People don’t stop to think about how beautiful numbers are. Perhaps for the same reason that they don’t stop to think about how beautiful words are. [...] It’s the role of the artist—my particular role, if you will—to make words and numbers very, very special.
Paul Kasmin Gallery is pleased to announce the forthcoming solo presentation of sculpture by Robert Indiana. The exhibition, which honors the artist in his 90th year and celebrates over 15 years of representation by the gallery, will include two iconic works: Love Wall and One through Zero.
Indiana’s archetypal stacked Love composition, with its bold serif lettering of VE stacked beneath the L and off-kilter O, is one of the most ubiquitous works of art of the 20th century. Love Wall (1966-2006) consists of four of Indiana’s classic Love compositions arranged in mirrored orientations with the four Os joined at the center, constructing an impressive 12ft high, Cor-ten steel monument. Love WallL is a monumental and superlative example of Indiana’s practice. Belonging to a series of iconic paintings, sculptures, and prints dedicated to the theme of love that the artist commenced in the mid-1960s, the work is both accessible and complex in meaning. Layered with personal references, erotic metaphors, religious underpinnings, and socio- political commentary—particularly as a symbol of 1960s idealism—Indiana’s use of the word Love goes beyond the confines of cultures and language.
Cor-ten steel, noted for its distinct rust color and durability, represents a particularly meaningful medium for Indiana. Initially developed for its industrial use, it was first employed by the artist in 1970 for his first monumental LOVE sculpture, which was installed at the entrance of Central Park in Doris C. Freedman Plaza and is now held in the permanent collection of the Indianapolis Museum of Art. Its inaugural presentation in New York marked a watershed moment for public art and generated universal enthusiasm for large-scale outdoor sculpture—the significance of which persists today.
Indiana’s impulse to appropriate industrial materials was influenced, in part, by the alternative zeitgeist of the rising generation of artists in late 1950s New York, who (whilst Abstract Expressionism was flourishing uptown) developed a burgeoning interest for a different kind of art in Lower Manhattan’s deserted shipping lofts at Coenties Slip. In his waterfront studio there, surrounded by relics of the old seaport including shipping equipment and metal stencils for signage from the seafaring days, Indiana began to incorporate the language and symbols that would become his signature elements. These new forms tapped into the American experience in a mode both immediate and poetic and further built upon questions of national identity as propositioned by American modernists such as Charles Demuth, Marsden Hartley and Edward Hopper—all of whom transformed the vernacular, including industrial sources, into fine art.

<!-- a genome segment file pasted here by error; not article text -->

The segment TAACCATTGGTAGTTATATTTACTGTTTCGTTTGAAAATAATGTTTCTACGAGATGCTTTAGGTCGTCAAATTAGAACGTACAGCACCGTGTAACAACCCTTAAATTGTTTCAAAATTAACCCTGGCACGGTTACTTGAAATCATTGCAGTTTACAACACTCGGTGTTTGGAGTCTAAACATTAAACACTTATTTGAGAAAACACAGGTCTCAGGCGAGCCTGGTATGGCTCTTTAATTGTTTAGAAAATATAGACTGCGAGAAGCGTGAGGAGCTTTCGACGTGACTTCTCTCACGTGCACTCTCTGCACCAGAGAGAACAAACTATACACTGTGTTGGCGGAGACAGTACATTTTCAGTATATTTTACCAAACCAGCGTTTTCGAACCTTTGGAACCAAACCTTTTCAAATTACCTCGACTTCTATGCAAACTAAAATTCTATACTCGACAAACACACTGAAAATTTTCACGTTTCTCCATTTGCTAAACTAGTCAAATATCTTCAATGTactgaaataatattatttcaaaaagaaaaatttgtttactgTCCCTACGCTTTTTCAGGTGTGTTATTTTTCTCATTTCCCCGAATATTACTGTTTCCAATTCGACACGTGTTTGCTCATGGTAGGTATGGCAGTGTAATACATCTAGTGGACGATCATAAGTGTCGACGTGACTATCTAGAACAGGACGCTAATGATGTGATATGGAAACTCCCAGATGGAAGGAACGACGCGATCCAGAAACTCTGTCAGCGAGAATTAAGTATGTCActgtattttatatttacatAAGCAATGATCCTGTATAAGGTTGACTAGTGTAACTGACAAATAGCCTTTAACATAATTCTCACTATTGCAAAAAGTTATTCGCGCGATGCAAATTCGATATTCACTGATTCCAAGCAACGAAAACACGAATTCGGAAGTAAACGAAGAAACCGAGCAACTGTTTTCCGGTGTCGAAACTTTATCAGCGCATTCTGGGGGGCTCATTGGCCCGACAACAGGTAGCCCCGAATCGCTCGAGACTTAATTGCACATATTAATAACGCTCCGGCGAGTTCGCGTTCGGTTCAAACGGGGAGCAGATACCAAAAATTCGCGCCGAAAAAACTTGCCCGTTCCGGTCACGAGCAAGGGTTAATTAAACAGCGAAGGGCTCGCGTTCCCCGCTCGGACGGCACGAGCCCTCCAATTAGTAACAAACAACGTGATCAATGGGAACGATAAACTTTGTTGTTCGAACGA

Indiana’s One through Zero articulates the artist’s fascination with numbers as the most fundamental organizing principles of the world. “Numbers fill my life,” he has said. “We are immersed in numbers from the day we are born.” Comprised of ten individual sculptures, ONE through Zero takes on a multitude of references that simultaneously hones in on autobiographical significances and conjures universal metaphors related to the sequential nature of life and death. Many of these references manifest in Indiana’s dramatic use of contrasting colors—an impetus that was heavily influenced by his close friend and peer Ellsworth Kelly. With One through Zero, vivid greens, blues, yellows, reds and whites vie for attention, shining in high gloss, standing as pillars that the artist distinctly associates with the various stages of life from birth, infancy, youth and adolescence to the autumn of life, a sense of warning and ultimately the end of the cycle in Zero.
Robert Indiana (b. 1928, New Castle, IN) currently lives and works in Vinalhaven, Maine. Indiana’s work has been featured in numerous solo and group exhibitions around the world, including a 2013 retrospective at the Whitney Museum of American Art, New York. Recently, One through Zero’s Cor-ten steel counterpart was exhibited at Philip Johnson’s historic Glass House landmark in Connecticut (2017) and Love Wall was installed on Park Avenue, 57th Street, New York (2008) as well as at the Duomo in Milan (2008).
Indiana’s work is represented in prominent institutional collections worldwide, including the Museum of Modern Art, New York; Whitney Museum of Art, New York; Art Institute of Chicago; Los Angeles County Museum of Art; Philadelphia Museum of Art; San Francisco Museum of Modern Art; Museum of Fine Arts, Boston; National Gallery of Art, the Hirshhorn Museum and Sculpture Garden and the Smithsonian Museum of American Art in Washington, D.C.; Albright-Knox Art Gallery, Buffalo; San Francisco Museum of Modern Art; Menil Collection, Houston; Cleveland Museum of Art; The Israel Museum, Jerusalem; and Tate, London, among many other institutions.